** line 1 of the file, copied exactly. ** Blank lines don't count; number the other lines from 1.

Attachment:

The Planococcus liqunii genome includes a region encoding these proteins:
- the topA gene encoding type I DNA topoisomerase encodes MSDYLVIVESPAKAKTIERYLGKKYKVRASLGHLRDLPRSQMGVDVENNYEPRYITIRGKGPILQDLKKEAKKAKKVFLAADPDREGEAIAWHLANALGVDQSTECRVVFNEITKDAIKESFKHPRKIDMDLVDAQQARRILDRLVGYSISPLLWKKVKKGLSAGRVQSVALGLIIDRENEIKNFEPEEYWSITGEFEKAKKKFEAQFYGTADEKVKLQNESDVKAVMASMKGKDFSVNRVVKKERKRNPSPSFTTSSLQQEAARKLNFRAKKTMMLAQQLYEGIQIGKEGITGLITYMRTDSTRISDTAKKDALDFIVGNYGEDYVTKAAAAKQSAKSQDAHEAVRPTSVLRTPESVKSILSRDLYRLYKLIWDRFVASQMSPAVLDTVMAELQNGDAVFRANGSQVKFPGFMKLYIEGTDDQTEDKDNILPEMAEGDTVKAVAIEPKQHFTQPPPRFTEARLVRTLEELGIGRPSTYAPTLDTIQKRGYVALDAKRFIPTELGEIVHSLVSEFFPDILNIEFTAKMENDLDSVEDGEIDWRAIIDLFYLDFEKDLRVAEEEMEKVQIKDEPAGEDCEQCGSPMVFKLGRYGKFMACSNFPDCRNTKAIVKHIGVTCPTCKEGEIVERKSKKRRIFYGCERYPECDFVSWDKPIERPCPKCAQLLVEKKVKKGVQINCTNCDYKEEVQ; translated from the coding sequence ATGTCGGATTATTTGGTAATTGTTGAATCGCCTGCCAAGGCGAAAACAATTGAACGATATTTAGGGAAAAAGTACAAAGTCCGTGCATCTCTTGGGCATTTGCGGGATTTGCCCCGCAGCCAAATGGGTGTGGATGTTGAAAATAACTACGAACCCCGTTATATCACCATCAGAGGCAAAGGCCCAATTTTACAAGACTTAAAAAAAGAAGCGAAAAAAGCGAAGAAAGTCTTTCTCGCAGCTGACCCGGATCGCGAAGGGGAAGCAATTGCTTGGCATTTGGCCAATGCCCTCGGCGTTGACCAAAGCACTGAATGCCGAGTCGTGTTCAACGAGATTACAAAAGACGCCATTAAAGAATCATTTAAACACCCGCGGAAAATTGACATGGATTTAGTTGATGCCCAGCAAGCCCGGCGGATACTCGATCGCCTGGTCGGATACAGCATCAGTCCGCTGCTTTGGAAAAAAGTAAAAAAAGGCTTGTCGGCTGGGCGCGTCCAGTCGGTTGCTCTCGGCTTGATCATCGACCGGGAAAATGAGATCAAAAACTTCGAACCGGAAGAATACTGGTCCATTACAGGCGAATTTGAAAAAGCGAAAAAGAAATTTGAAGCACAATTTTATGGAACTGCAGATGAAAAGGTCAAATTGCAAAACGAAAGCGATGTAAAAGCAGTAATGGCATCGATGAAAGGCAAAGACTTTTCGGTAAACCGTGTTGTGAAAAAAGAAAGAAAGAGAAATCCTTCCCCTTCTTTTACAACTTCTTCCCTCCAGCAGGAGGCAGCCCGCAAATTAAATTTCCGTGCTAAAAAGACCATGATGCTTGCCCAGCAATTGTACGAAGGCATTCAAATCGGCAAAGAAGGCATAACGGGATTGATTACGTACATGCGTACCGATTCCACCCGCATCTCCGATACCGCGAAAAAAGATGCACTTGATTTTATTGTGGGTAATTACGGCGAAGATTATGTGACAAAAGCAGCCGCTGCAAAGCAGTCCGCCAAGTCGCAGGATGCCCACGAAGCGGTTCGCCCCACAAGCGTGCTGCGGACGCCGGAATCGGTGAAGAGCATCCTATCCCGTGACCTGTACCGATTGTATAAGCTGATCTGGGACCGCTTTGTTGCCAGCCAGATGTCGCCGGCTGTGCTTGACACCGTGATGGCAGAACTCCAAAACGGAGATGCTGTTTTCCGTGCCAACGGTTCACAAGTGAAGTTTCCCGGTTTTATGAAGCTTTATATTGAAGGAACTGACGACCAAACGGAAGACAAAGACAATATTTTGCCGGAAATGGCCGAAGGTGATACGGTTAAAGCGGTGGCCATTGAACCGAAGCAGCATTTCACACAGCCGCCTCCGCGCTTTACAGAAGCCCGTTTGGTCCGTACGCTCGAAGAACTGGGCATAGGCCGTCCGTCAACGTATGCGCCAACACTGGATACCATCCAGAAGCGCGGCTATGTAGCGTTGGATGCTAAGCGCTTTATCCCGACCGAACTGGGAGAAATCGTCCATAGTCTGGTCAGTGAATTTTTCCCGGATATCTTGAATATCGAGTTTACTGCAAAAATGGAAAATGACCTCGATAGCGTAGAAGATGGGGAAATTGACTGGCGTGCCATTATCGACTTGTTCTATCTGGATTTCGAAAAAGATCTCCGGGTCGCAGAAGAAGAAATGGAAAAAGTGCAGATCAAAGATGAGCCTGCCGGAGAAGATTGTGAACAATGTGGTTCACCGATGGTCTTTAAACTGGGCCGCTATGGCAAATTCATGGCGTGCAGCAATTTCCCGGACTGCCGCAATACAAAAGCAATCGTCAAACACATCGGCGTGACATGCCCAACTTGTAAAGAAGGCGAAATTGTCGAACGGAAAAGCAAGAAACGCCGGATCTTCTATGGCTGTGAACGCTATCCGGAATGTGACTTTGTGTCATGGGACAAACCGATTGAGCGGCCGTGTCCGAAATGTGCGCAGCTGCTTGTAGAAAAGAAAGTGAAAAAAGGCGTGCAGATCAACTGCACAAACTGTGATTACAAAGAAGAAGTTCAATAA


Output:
The Planococcus liqunii genome includes a region encoding these proteins: